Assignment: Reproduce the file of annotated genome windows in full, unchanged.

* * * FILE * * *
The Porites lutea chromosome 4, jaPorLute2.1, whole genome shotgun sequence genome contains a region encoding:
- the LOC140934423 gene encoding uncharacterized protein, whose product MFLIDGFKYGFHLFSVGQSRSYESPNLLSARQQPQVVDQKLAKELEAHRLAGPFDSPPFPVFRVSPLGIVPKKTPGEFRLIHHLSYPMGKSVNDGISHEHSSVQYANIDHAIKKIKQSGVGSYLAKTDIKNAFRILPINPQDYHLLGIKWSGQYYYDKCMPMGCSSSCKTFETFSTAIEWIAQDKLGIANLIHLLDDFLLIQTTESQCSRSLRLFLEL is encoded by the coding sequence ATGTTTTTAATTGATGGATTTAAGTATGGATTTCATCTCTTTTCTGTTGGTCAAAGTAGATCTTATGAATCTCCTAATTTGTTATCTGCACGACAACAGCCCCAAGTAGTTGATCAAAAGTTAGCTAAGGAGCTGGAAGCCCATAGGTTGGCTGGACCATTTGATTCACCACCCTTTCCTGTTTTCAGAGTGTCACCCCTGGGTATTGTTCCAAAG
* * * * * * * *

The Porites lutea chromosome 4, jaPorLute2.1, whole genome shotgun sequence genome contains a region encoding:
- the LOC140934423 gene encoding uncharacterized protein, whose product MFLIDGFKYGFHLFSVGQSRSYESPNLLSARQQPQVVDQKLAKELEAHRLAGPFDSPPFPVFRVSPLGIVPKKTPGEFRLIHHLSYPMGKSVNDGISHEHSSVQYANIDHAIKKIKQSGVGSYLAKTDIKNAFRILPINPQDYHLLGIKWSGQYYYDKCMPMGCSSSCKTFETFSTAIEWIAQDKLGIANLIHLLDDFLLIQTTESQCSRSLRLFLEL is encoded by the coding sequence ATGTTTTTAATTGATGGATTTAAGTATGGATTTCATCTCTTTTCTGTTGGTCAAAGTAGATCTTATGAATCTCCTAATTTGTTATCTGCACGACAACAGCCCCAAGTAGTTGATCAAAAGTTAGCTAAGGAGCTGGAAGCCCATAGGTTGGCTGGACCATTTGATTCACCACCCTTTCCTGTTTTCAGAGTGTCACCCCTGGGTATTGTTCCAAAG